A rule for categorization based on how similar the person or object is to our prototypes for that category.
A new way of thinking about a problem that aids its solution
Apprehension about confirming negative stereotypes related to one's own group
An abstract mental representation that does not correspond to the physical features of an object or idea.
Psychological activation, such as increased brain activity, autonomic responses, sweating, or muscle tension.
psycholgical activation suchas increased brain activity, autonomic responses, sweating, or muscletension
Rules learned through socialization that dictate which emotions are suitable to given situations.
rules learned throughsocialization that dictate which emotions are suitable to givensituations
Psychological state that motivates an organism to satisfy its needs.
psychological state thatmotivates an organism to satisfy its needs
Feelings that involve subjective evaluation, physiological processes, and cognitive beliefs.
feelings that involvesubjective evaluation, physiological processes, and cognitive beliefs
· the intensity of emotional reactions
Motivation to perform an activity because of the external goals toward which that activity is directed.
motivation to perform an activity because of the external goals toward which that activity is directed ex. working to get a paycheck
motivation to perform anactivity because of the external goals toward which the activity isdirected
The tendency for bodily functions to maintain equilibrium.
the tendency for bodilyfunctions to maintain equilibrium
External stimuli that motivate behaviors (as opposed to internal drives).
external stimuli thatmotivate behaviors (as opposed to internal drives)
Motivation to perform an activity because of the value or pleasure associated with that activity, rather than for an apparent external goal or purpose.
motivation to perform an activity because of the value or pleasure associated with that activity itself
motivation to perform anactivity because of the value or pleasure associated with thatactivity, rather than for an apparent external goal or purpose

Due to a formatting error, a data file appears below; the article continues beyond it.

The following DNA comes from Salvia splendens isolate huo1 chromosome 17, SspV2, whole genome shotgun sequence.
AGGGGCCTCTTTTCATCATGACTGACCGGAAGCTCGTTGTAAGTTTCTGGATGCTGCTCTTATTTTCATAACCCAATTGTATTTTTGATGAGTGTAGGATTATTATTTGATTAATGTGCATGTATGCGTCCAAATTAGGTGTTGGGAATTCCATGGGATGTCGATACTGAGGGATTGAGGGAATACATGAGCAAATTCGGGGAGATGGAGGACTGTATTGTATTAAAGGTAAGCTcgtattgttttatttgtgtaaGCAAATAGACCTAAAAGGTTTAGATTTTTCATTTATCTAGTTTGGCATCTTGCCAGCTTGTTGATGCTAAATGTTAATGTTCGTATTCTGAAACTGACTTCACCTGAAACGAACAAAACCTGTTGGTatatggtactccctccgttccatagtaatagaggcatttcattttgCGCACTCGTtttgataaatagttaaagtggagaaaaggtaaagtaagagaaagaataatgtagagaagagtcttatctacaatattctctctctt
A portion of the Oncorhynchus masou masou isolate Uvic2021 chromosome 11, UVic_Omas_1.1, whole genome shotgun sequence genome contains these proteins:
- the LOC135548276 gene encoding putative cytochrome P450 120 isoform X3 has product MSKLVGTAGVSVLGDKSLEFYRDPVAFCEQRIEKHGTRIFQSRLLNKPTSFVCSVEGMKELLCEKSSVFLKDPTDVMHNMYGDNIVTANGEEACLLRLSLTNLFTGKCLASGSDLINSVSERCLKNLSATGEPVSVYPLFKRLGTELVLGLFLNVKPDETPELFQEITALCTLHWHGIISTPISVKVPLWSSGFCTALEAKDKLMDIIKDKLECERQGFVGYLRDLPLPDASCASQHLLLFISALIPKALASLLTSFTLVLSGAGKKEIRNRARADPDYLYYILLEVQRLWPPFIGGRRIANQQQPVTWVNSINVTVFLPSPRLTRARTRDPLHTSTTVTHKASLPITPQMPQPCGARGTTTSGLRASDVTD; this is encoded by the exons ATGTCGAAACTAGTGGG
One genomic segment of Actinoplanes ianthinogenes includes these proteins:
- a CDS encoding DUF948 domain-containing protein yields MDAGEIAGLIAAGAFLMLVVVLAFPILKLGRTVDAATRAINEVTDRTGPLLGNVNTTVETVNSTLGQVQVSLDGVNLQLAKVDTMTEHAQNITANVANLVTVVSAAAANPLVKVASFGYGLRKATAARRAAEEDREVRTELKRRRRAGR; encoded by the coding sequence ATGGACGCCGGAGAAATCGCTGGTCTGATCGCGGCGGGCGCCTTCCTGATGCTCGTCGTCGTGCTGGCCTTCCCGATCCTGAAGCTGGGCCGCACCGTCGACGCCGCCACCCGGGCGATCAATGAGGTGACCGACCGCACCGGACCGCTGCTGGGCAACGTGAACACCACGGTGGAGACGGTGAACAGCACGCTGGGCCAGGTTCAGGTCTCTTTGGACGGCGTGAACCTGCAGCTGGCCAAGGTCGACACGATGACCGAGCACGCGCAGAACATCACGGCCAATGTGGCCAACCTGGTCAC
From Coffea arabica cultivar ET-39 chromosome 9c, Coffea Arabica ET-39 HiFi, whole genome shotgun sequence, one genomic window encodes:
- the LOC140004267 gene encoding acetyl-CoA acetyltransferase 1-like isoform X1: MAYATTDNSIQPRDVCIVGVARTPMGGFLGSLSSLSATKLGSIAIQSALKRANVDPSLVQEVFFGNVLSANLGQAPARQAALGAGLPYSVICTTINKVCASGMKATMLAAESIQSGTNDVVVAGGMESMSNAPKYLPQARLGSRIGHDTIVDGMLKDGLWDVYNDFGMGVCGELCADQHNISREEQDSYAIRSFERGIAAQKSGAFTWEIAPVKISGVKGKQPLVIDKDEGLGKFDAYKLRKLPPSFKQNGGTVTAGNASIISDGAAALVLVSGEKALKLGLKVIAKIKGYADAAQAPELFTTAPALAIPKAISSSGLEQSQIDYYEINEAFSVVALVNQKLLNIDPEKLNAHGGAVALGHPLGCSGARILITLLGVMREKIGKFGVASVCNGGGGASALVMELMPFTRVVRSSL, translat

Factors that energize, direct, or sustain behavior.
State of biological or social deficiencies.
Maslow's arrangement of needs, in which basic survival needs are lowest priority and personal growth needs are highest priority.
by maslow, arranges needs from basic survival (lowest priority), to personal growth needs (highest priority)
top:self actualization=achieving personal dreams
safety=security, free from threats
physiological=hunger, thirst, air
maslow's arrangement ofneeds, in which basic suvival needs are lowest priority and personalgrowth needs are highest priority
The need for interpersonal attachments is a fundamental motive that has evolved for adaptive purposes.
the need for interpersonal attachments is a fundamental motive that has evolved for adapted purposes
explains how quickly we make friends
the need for interpersonalattachments is a fundamental motive that has evolved for adaptivepurposes
Evolutionarily adaptive emotions that humans share across cultures; they are associated with specific biological and physical states.
evolutionary adaptiveemotions that humans share across cultures; they are associated withspecific biological and physical states
Blends of primary emotions, including states such as remorse, guilt, submission, and anticipation.
A state that is achieved when one's personal dreams and aspirations have been attained.
A pattern of physiological responses during sexual activity.
excitement start kissing/touching (blood flow to genitals,aroused)
plateau: frenzied stage, passion takes over (faster pulse,breathing and BP)
orgasm:(involuntary muscle contractions, ^breathing,HR)
resolution: release of sex tension,back to normal
a pattern of physiologicalresponses during sexual activity
Evolutionary theory that suggests men and women look for different qualities in their relationship partners because of gender-specific adaptive problems.
evolutionary theory's idea that men and women rank the importance of qualities in their relationship differently cuz of gender specific adaptive probs
ex. women are more cautious of sex cuz of BABIES
evolutionary theory thatsuggests men and women look for different qualities in theirrelationship partners because of gender-specific adaptive problems
Bodily reactions that arise from the emotional evaluation of an action's consequences.
bodily reactions that arisefrom the emotional evaluation of an action's consequences
The psychological principle that behavioral efficiency increases with arousal up to an optimum point, after which it decreases with increasing arousal.
areas of the brain (hypothalamus, pituitary gland, amygdala, hippocampus) that encourage/reinforce an action -->activated by dopamine